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Due to serious oversight, most people who make use of T/CAMs are left out of the loop as to their right to determination of their own healthcare and what products they wish to use.
This is a place to share links, articles and other interesting and relevant news as may be deemed otherwise not generally accessible to the public.
Regarding articles: If a link no longer works, kindly contact us and we will email you a cloud saved copy of the document.
#CAMS #TCAMS #Complementary #Alternative #Natural #Health #Herbal #Essentialoils #Traditional #Medicines #IKSBill #TNHA #Ethnopiracy #Alzheimers #Cannabis

Index to T/Cams Articles:

New CAMS Laws in South Africa as of 1 June 2017 -

African Medicines Agency to be established in 2018 -


IKSBill Swakopmund Protocol 'Protection" of Traditional Knowledge -

Protection or Ethnopiracy?

Complementary and Alternative Medicine: Professions or Modalities? -

Complementary Medicines - When Regulation Results in Revolution -

Canada CAMS products lost by 2004 -

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#South Africa #HealthFreedom #SouthAfrica
Traditional & Natural Health Alliance
March 18 at 1:54am ·
THE BATTLE FOR CHOICE IN HEALTHCARE HAS BEGUN - Here is the official Press Release related to the High Court case recently launched by the Alliance for Natural Health Products (ANHP). The ANHP is chaired by Anthony Rees, co-founder and chairman of the our own TNHA.

If you are the owner of a company selling natural health products (manufacturer, importer, retailer or direct seller), or prescribe them as a health practitioner or therapist, it is vitally important to join the TNHA as a member so you can be represented by our organisation and get first-hand feedback on critical regulatory issues affecting your business or practice. Sign up at TODAY!
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#MedicalCannabis Traditional & Natural Health Alliance
March 19 at 1:13am ·
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#Cams #MedicalCannabis August 20, 2017
The requirements as per this article shows exactly why the MCC is unqualified to regulate the growing of cannabis. They clearly mistake farming with a factory where chemicals derived from petroleum and other sources are used. This is clearly a requirement list that favors the manufacture of synthetic single compound drugs. Nature does not function to a checklist, and this seems to confound their overblown egos.
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#MedicalCannabis September 21, 2017
A thought provoking article on the hypocrisy by US authorities from a doctor that works in the trenches for the good of his patients, not the pockets of pharmaceutical companies.
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#CAMS #SouthAfrica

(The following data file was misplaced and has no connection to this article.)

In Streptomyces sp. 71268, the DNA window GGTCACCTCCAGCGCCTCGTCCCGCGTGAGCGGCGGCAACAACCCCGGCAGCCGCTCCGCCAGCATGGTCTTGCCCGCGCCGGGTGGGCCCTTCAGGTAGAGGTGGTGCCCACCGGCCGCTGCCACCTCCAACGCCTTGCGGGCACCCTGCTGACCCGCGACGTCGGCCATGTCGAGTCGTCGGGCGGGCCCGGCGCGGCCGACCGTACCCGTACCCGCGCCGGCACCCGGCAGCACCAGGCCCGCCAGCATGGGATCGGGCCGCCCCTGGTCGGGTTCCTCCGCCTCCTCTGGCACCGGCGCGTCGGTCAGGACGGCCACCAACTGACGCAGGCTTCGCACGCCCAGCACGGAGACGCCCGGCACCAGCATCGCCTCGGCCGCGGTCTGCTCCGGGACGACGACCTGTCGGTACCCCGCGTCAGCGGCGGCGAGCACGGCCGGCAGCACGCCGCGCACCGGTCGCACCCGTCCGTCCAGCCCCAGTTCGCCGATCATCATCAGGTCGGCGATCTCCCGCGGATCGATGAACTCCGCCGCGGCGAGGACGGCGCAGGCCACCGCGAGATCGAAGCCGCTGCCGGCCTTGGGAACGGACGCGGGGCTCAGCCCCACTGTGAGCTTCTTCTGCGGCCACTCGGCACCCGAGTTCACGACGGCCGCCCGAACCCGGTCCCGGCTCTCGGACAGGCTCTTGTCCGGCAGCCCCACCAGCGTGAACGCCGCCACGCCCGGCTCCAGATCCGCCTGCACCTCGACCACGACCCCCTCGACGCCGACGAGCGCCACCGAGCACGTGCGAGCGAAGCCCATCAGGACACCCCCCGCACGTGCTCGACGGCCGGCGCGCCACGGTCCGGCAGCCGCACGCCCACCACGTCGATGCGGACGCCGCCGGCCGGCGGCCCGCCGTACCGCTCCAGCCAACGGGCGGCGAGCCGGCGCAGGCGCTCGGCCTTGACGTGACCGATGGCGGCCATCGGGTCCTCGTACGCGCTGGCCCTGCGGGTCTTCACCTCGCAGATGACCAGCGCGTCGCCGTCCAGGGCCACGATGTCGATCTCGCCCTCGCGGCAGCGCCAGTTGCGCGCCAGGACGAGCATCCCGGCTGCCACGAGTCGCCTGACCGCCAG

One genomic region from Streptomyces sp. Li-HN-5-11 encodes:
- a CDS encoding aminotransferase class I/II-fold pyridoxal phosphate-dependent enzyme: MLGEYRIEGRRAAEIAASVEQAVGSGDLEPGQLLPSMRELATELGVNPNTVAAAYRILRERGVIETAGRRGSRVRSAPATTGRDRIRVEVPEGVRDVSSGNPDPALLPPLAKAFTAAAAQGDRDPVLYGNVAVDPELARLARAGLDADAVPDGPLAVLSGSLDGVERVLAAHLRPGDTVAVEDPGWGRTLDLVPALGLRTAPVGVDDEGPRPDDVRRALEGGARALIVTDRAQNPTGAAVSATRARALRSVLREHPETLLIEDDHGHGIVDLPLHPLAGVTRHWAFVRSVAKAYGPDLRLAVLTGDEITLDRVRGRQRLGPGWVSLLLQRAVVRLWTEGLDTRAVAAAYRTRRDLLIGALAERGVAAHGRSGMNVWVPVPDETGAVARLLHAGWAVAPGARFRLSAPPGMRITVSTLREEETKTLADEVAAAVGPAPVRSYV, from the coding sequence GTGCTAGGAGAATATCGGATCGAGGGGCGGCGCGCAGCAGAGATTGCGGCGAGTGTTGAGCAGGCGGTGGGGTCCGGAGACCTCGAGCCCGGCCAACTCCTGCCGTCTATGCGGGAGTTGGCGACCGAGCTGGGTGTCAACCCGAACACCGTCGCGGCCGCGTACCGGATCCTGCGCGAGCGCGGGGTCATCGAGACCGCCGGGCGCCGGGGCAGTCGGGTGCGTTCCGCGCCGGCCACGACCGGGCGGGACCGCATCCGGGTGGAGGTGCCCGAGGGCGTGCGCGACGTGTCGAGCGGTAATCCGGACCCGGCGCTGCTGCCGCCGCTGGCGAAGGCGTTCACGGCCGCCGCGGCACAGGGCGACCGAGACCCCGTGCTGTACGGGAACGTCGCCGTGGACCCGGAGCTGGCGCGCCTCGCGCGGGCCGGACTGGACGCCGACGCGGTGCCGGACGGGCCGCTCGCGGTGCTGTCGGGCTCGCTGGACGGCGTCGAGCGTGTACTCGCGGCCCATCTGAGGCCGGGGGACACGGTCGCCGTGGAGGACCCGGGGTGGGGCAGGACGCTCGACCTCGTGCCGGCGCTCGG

New Definition of Complementary Medicines
Ronald Gibson
August 25 ·

The SA government AGAIN changed the definition of complimentary medicines, in the process making the definition so open ended as to include ANYTHING the "Authority" decides. An interesting fact is that the "authority" referred to is the South African Health Products Regulatory Authority, which as yet has no Director or appointed Board, thus this declaration has no legal standing, never-mind the fact that that it is against the freedoms as provided by our Constitution.
The new Government Gazette defines complimentary medicines as follows:
"complementary medicine" means any substance or mixture of substances that -
(a) originates from plants, fungi, algae, seaweeds, lichens, minerals, animals or other substance as determined by the Authority;
(b) is used or purporting to be suitable for use or manufactured or sold for use -
(i) in maintaining, complementing or assisting the physical or mental state; or
(ii) to diagnose, treat, mitigate, modify, alleviate or prevent disease or illness or the symptoms or signs thereof or abnormal physical or mental state of a human being or animal; and
is used-
(i) as a health supplement; or
(ii) in accordance with those disciplines as determined by the Authority;

The above will specifically include the following(Note that by definition, every single essential and plant oil used in therapy/treatments is affected, the same goes for most cosmetics, foodstuffs, supplements and modality specific products as they see fit):
Classes of Medicines in categories A and D (human complementary medicine)
1. Central nervous system stimulants
1.1 Central analeptics.
1.2 Psychoanaleptics (antidepressants).
1.3 Special antidepressant combinations.
1.4 Respiratory stimulants.
1.5 Hallucinogenic medicines.
1.6 Other central nervous system stimulants.
2. Central nervous system depressants
2.1 Anaesthetics.
2.2 Sedatives, hypnotics.
2.3 Barbiturates.
2.4 Non -barbiturates.
2.5 Anticonvulsants, including anti -epileptics.
2.6 Tranquillisers.
2.6.1 Phenothiazines and their derivatives.
2.6.2 Rauwolfia: Alkaloids and combinations.
2.6.3 Diphenylmethane and its derivatives.
2.6.4 Alkyl diols and their derivatives.
2.6.5 Miscellaneous structures.
2.7 Antipyretics or antipyretic and anti -inflammatory analgesics.
2.8 Analgesic combinations.
2.9 Other analgesics.
2.10 Centrally acting muscle relaxants.
2.11 Other medicines acting on the central nervous system
2.12 Depressants.
3. Connective Tissue Medicines
3.1 Antirheumatics (anti -inflammatory agents).
3.2 Non- hormonal preparations.
3.3 Anti -gout preparations.
3.4 Combinations with corticosteroids.
3.5 Others.
4. Local anaesthetics
5. Medicines affecting autonomic function
5.1 Adrenomimetics (sympathomimetics).
5.2 Adrenolytics (sympatholytics).
5.3 Cholinomimetics (cholinergics).
5.4 Cholinolytics ( anticholinergics).
5.4.1 Anti -Parkinson ism preparations.
5.4.2 General.
5.5 Ganglion blockers.
5.6 Histamine.
5.7 Antihistaminics, anti- emetics and antivertigo preparations.
5.7.1 Antihistaminics.
5.7.2 Anti- emetics and antivertigo preparations.
5.8 Preparations for the common cold including nasal decongestants.
5.9 Hydroxytryptamine (serotonin).
5.10 Serotonin antagonists.
5.11 Others.
6. Cardiac medicines
6.1 Cardiac stimulants.
6.2 Cardiac depressants.
6.3 Cardiac glycosides.
6.4 Antidysrhythmics /conduction modifying medicines.
6.5 Others.
7. Vascular medicines
7.1 Vasodilators, hypotensive, antihypertensive medicines include other
antihypertensive medicines e.g. ACE -inhibitors, ARBs, RAAS, etc]
7.1.1 Rauwolfia and combinations.
7.1.2 Rauwolfia: Diuretic combinations.
7.1.3 Other hypotensives.
7.1.4 Vasodilators - coronary and other medicines used in angina pectoris.
7.1.5 Vasodilators - peripheral.
7.2 Vasoconstrictors, pressor medicines.
7.3 Migraine preparations.
7.4 Lipotropic agents.
7.5 Serum -cholesterol reducers.
7.6 Others.
8. Medicines acting on blood and haemopoietic system
8.1 Coagulants, haemostatics.
8.2 Anticoagulants.
8.3 Erythropoietics (haematinics).
8.4 Plasma expanders.
8.5 Others.
9. Medicines against alcoholism
10. Medicines acting on respiratory system